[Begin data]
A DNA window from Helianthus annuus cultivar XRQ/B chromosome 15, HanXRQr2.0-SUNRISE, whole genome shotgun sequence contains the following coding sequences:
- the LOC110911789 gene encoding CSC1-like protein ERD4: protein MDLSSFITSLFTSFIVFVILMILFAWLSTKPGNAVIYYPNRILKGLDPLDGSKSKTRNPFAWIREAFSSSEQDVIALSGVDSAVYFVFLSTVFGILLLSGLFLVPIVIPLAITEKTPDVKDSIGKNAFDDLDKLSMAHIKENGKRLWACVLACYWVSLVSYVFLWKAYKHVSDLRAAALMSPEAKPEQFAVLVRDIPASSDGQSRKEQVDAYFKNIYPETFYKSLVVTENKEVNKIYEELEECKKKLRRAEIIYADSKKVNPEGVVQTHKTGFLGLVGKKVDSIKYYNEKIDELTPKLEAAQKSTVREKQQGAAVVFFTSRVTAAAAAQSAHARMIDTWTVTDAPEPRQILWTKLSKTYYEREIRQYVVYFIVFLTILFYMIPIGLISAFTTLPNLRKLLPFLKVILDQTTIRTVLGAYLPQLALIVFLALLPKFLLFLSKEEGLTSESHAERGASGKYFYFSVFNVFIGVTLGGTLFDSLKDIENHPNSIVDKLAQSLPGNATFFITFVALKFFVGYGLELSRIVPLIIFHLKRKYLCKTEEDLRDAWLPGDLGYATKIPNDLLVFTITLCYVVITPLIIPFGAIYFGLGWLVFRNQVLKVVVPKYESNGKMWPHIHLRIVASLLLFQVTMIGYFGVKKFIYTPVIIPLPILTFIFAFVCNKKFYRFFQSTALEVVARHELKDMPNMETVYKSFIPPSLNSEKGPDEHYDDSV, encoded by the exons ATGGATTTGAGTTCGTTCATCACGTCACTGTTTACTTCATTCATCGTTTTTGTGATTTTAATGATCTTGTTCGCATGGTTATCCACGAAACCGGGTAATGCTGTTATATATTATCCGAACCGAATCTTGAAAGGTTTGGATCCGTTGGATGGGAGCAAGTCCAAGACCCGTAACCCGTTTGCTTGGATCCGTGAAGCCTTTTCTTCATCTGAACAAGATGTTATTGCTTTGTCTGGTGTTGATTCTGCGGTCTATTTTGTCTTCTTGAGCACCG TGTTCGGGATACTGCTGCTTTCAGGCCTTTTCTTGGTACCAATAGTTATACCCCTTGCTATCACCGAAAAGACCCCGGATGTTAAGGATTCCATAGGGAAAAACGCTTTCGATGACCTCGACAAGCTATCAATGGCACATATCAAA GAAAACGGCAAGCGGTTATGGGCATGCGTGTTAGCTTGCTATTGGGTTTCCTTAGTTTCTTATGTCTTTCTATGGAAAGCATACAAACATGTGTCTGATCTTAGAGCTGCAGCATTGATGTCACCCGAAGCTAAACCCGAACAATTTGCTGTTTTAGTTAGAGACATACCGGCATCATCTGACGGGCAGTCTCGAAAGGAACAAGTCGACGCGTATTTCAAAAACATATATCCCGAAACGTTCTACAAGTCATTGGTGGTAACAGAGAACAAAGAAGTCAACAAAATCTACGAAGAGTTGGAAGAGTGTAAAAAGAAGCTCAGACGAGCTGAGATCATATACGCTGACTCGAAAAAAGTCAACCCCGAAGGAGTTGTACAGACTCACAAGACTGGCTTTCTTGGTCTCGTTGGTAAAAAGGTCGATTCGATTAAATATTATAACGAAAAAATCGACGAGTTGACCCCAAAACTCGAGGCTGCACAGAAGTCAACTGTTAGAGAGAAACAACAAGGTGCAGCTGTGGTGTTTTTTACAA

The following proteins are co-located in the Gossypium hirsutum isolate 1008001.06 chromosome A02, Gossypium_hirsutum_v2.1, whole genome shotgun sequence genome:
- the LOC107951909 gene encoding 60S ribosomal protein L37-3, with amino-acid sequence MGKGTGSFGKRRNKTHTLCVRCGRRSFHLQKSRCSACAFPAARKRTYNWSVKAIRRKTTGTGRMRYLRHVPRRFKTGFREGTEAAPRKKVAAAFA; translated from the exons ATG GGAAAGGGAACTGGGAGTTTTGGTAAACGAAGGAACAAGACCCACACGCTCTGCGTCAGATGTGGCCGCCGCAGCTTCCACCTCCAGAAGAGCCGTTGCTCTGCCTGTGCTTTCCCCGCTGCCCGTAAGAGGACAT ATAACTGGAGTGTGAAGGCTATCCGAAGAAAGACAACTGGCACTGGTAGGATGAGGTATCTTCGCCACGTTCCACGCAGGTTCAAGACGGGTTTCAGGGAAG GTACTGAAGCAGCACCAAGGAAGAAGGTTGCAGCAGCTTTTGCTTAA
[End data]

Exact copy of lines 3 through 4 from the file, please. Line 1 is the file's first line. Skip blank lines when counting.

The following proteins are co-located in the Gossypium hirsutum isolate 1008001.06 chromosome A02, Gossypium_hirsutum_v2.1, whole genome shotgun sequence genome:
- the LOC107951909 gene encoding 60S ribosomal protein L37-3, with amino-acid sequence MGKGTGSFGKRRNKTHTLCVRCGRRSFHLQKSRCSACAFPAARKRTYNWSVKAIRRKTTGTGRMRYLRHVPRRFKTGFREGTEAAPRKKVAAAFA; translated from the exons ATG GGAAAGGGAACTGGGAGTTTTGGTAAACGAAGGAACAAGACCCACACGCTCTGCGTCAGATGTGGCCGCCGCAGCTTCCACCTCCAGAAGAGCCGTTGCTCTGCCTGTGCTTTCCCCGCTGCCCGTAAGAGGACAT ATAACTGGAGTGTGAAGGCTATCCGAAGAAAGACAACTGGCACTGGTAGGATGAGGTATCTTCGCCACGTTCCACGCAGGTTCAAGACGGGTTTCAGGGAAG GTACTGAAGCAGCACCAAGGAAGAAGGTTGCAGCAGCTTTTGCTTAA